They reached the road, jumped into the forester’s car and sped away to Lumley’s house. Half an hour later they entered the forester’s office, carefully carrying a window-sash. As the forester reached his desk, the man in charge handed him a message from the state police at Maple Gap. It read, “Have arrested three men who came out of the forest here and tried to board a train. They give fictitious names, but no doubt two of the men are wanted. Third has gold teeth and scar over right cheek. Do you want him?”
“Do we want him?” echoed the forester, as he began to write an answer. “Well, I should say we do.”
He dashed off his message, and handed it to his assistant. “Rush that,” he directed.
Then he took a long coil of wire from a closet and led the way back to his car. “That’s for a temporary aerial in case you decide to make one,” he said, as Charley climbed up beside him and they went whirling back to the fire-tower in the mountains.
In due time Ranger Morton came out of the forest with his big crew. The men were black with smoke and their hands and faces were blistered and scratched. But they were a happy crew for all that. They had extinguished what at first bade fair to be the worst fire ever seen in their district.
By this time every man in the gang had heard the story of Lumley’s dastardly act and Charley’s quick wit. Most of the men lived in or near the forest, and a great fire might have consumed their homes just as truly as it would have destroyed the forest. It was small wonder, then, that to a man they had only admiration and gratitude for Charley. The last vestige of ill-will that any of them might have had for Charley was gone. Like men of the forest, they said little. But Charley knew that this little meant much. He had won the good-will and respect of every man in the district. No wonder he was happy.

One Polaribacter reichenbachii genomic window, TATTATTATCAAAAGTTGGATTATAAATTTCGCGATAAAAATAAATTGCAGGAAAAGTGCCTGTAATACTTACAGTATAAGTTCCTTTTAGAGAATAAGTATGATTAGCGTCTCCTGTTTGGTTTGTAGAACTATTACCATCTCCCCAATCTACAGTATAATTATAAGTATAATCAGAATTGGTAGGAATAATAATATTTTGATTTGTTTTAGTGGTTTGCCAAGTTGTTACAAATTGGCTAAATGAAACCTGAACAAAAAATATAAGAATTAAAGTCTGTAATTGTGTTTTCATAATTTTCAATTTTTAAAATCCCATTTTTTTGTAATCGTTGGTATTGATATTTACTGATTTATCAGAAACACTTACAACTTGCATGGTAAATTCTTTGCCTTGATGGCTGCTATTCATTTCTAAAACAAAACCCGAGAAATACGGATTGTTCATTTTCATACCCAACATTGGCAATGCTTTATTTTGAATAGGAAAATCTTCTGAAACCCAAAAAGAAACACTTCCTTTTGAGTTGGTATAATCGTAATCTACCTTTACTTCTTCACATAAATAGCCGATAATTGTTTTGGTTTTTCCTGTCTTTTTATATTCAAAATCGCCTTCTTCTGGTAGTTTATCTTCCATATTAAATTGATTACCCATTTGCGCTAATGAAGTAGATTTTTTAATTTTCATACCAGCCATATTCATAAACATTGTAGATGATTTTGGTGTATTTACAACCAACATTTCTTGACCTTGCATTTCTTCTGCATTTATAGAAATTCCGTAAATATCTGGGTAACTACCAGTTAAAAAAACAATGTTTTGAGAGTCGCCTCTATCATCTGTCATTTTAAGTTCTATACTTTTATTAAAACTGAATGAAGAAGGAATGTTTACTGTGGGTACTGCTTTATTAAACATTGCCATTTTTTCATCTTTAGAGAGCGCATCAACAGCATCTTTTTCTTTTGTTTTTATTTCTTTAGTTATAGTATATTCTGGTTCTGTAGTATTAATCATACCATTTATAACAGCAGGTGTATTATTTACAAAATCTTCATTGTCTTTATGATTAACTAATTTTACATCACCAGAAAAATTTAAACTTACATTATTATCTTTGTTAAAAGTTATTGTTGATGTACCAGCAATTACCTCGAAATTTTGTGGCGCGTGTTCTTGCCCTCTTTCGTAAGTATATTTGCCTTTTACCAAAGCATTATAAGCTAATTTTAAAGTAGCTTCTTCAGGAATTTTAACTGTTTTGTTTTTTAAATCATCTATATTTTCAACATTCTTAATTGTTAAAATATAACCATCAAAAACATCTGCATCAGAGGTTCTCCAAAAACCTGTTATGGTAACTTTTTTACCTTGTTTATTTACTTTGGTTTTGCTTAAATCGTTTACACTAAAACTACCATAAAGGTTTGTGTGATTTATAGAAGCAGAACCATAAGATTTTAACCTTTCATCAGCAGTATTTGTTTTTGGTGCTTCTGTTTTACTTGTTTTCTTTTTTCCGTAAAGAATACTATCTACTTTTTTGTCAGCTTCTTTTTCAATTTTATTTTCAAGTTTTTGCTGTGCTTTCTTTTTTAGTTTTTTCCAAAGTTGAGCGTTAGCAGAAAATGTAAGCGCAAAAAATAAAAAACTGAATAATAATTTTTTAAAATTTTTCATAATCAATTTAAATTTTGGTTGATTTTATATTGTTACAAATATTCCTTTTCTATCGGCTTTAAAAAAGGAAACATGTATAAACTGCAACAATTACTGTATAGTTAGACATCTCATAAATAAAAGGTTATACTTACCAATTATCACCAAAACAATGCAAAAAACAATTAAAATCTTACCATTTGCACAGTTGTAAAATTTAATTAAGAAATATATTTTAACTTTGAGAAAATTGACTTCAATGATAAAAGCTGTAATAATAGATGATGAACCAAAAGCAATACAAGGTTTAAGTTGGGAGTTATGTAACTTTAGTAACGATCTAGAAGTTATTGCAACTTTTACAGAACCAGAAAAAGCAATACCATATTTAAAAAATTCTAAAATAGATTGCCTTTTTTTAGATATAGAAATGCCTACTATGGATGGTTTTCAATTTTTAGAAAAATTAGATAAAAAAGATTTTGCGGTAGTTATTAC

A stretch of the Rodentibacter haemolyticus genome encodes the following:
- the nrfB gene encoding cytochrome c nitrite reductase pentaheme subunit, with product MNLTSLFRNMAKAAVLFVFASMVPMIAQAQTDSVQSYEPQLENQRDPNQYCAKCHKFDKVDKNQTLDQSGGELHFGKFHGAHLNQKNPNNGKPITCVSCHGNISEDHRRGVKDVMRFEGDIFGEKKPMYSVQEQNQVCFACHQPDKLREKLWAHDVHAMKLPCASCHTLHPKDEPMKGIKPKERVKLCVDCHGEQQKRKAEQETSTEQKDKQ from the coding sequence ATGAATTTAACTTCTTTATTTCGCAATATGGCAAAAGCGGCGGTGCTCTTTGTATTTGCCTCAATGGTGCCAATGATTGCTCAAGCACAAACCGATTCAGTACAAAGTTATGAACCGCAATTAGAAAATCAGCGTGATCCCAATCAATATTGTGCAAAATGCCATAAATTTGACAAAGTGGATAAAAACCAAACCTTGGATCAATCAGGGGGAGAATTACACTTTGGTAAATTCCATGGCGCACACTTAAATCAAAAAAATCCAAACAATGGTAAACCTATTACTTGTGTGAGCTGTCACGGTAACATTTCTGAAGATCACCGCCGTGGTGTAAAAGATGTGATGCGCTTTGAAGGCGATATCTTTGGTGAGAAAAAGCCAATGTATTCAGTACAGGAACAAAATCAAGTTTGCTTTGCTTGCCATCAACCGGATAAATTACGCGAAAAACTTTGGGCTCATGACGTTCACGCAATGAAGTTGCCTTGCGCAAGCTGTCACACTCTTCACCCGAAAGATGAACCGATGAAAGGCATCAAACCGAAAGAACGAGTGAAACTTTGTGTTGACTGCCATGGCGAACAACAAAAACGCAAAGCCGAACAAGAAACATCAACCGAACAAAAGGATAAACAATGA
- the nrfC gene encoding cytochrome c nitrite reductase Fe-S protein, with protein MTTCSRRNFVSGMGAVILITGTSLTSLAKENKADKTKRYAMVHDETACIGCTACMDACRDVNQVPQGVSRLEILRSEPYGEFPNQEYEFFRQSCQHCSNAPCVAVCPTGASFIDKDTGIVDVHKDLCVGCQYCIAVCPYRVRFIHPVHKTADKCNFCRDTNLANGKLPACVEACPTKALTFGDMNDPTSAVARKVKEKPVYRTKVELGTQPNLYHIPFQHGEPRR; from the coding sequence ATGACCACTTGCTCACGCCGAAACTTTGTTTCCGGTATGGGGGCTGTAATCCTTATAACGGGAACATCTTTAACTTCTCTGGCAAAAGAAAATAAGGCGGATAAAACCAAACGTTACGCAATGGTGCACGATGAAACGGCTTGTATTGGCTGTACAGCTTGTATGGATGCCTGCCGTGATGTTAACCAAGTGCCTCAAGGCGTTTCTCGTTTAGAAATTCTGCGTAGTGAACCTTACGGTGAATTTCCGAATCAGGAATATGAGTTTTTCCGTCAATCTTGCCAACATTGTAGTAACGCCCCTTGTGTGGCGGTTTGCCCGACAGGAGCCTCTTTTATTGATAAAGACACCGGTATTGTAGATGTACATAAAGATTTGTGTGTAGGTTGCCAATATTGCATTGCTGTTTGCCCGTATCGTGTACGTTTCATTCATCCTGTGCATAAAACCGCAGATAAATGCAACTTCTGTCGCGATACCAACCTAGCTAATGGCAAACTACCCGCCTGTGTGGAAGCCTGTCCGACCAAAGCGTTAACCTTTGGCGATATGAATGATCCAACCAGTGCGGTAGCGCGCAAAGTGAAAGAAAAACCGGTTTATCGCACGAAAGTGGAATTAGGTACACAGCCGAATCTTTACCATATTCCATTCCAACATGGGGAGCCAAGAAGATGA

This thought did much to offset the feeling of regret that he could not help experiencing at the realization that his days as a ranger were numbered. When he became a patrol again, or a member of Jim’s crew, for he believed that Mr. Marlin would grant him that wish, he knew that he would stand on a par with the men in their own estimation. So he waved good-bye to the departing trucks with a mixture of happiness and regret.
But he was not allowed many hours to indulge in either emotion. Very early next morning the telephone, which Ranger Morton had promptly repaired, began to ring. Charley answered the call and received a brusque order from the forester to remain at the tower, as the forester was coming out to see him.
“I wonder if Mr. Marlin ever sleeps,” said Charley to himself. “He’s probably on his way here now and I’m hardly out of bed. I’ll make him a cup of coffee and some toast anyway.”
But when Charley came to make the toast, he could find only three slices of bread. Lumley had cleaned him out of food. It seemed no time at all to Charley before he heard the chugging of the forester’s motor in the valley. A short time afterward two men ascended to the cabin. Charley was surprised.